Two Myanmarese journalists who were in prison for 511 days for chronicling the Rohingya massacre were freed on May 7. Wa Lone (33) and Kyaw Soe Oo (29), who work with Reuters, had been accused of violating the colonial-era Official Secrets Act during their investigative reporting that won them a Pulitzer Prize.
The duo was arrested in December 2017 under controversial circumstances and spent 10 months without any bail after which they were sentenced to seven years in jail. The two journalists were accused by the government of obtaining classified official documents which exposed the role of the Myanmarese military and state authorities in the Rohingya massacre.
Both of them have testified to having faced harsh treatment during interrogation. After his release, Wa Lone told reporters that he was determined to continue his journalistic work: “I’m really happy and excited to see my family and my colleagues. I can’t wait to go to my newsroom,” he said.
Their sentencing was condemned internationally and was dubbed by activists and many human rights organizations as politically motivated and an attempt to silence voices speaking against the genocide.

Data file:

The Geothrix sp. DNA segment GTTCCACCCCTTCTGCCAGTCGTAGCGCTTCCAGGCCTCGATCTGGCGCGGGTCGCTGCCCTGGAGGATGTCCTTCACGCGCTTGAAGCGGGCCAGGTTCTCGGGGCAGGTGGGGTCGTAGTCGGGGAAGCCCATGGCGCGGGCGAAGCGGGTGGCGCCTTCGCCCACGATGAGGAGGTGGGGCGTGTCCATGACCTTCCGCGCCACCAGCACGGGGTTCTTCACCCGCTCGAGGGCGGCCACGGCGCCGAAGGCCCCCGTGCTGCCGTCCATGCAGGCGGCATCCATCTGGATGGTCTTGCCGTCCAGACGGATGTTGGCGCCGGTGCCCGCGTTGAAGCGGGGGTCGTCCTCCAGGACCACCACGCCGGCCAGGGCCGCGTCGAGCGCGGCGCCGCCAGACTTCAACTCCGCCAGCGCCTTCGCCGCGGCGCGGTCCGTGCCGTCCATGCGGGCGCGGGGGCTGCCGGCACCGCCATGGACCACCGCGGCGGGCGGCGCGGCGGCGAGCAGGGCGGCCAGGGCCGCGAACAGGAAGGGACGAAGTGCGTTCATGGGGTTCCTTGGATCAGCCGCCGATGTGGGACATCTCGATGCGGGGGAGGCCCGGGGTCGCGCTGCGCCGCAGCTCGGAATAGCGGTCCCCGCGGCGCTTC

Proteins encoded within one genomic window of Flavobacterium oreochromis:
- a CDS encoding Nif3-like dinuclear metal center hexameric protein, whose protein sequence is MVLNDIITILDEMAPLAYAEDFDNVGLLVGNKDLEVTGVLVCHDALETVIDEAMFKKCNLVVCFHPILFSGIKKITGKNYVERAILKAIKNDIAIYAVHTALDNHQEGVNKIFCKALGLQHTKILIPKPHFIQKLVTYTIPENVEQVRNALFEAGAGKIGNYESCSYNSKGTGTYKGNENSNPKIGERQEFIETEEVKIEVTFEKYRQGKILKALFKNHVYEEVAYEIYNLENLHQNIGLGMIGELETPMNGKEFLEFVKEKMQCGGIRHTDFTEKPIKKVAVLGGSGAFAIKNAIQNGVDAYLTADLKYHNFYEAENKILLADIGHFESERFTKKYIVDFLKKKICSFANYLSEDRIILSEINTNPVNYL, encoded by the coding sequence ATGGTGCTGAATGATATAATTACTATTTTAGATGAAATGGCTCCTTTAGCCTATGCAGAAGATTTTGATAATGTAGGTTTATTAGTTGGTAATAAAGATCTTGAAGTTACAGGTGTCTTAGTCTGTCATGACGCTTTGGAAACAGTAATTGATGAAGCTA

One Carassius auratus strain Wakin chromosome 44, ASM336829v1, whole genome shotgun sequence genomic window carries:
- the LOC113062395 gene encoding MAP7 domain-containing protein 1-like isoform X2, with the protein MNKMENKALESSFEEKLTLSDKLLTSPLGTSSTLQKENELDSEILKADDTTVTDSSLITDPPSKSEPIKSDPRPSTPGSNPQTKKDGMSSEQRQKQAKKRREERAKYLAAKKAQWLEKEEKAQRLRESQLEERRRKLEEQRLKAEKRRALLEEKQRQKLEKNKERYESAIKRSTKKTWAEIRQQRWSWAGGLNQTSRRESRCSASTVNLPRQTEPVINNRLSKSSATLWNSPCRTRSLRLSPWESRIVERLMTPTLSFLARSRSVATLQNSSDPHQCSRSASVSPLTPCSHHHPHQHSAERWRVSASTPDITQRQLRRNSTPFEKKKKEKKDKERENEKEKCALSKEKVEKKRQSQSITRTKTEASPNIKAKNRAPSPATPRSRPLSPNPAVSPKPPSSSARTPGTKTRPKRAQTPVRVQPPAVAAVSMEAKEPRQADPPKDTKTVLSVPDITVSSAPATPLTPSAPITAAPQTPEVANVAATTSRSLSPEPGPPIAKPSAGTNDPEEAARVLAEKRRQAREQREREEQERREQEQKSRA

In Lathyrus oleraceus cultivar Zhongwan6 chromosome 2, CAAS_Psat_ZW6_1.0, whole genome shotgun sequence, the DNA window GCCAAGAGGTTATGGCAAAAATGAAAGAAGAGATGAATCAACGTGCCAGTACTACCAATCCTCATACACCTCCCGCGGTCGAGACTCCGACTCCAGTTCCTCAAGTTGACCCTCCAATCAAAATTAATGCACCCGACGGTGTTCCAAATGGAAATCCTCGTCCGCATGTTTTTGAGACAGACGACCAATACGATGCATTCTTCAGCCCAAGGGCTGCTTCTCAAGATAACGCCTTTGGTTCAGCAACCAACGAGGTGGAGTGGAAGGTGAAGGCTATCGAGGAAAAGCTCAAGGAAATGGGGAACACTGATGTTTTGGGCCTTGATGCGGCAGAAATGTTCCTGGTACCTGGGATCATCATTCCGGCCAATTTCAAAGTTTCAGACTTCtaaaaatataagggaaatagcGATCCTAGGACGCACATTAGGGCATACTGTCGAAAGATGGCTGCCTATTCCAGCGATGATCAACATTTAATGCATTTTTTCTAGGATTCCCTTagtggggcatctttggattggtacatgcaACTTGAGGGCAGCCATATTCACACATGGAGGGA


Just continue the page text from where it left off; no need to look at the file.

The court refused to drop the charges even after one policeman testified that his commander had ordered that documents be planted on the journalists. The petitions filed in Myanmar’s top court citing the lack of evidence, and a police set-up were also dismissed. Even in April 2019, an appeal filed by the journalists was rejected. Reporters without Borders said “their prosecution case was based solely on this trumped-up evidence.”
Lone and Kyaw’s investigation found a series of documents pertaining to the massacre. Their article follows an incident where 10 Rohingya Muslims, who were tied up, watched their Buddhist neighbors dig a shallow grave for them. Moments later, the captives were killed – two hacked to death by villagers and the others shot by soldiers.
“Both from modest, provincial backgrounds, they worked hard to pursue careers that would have been impossible in the junta era into which they were born. They were arrested because they documented a taboo topic regarding crimes committed against Rohingyas. The final choice of Wa Lone and Kyaw Soe Oo pays a tribute to their courage, resistance and commitment to freedom of expression” said Wojciech Tochman, president of the jury that selected their story “Massacre in Myanmar: One grave for 10 Rohingya Men” for UNESCO-Guillermo Cano World Press Freedom Prize, 2019.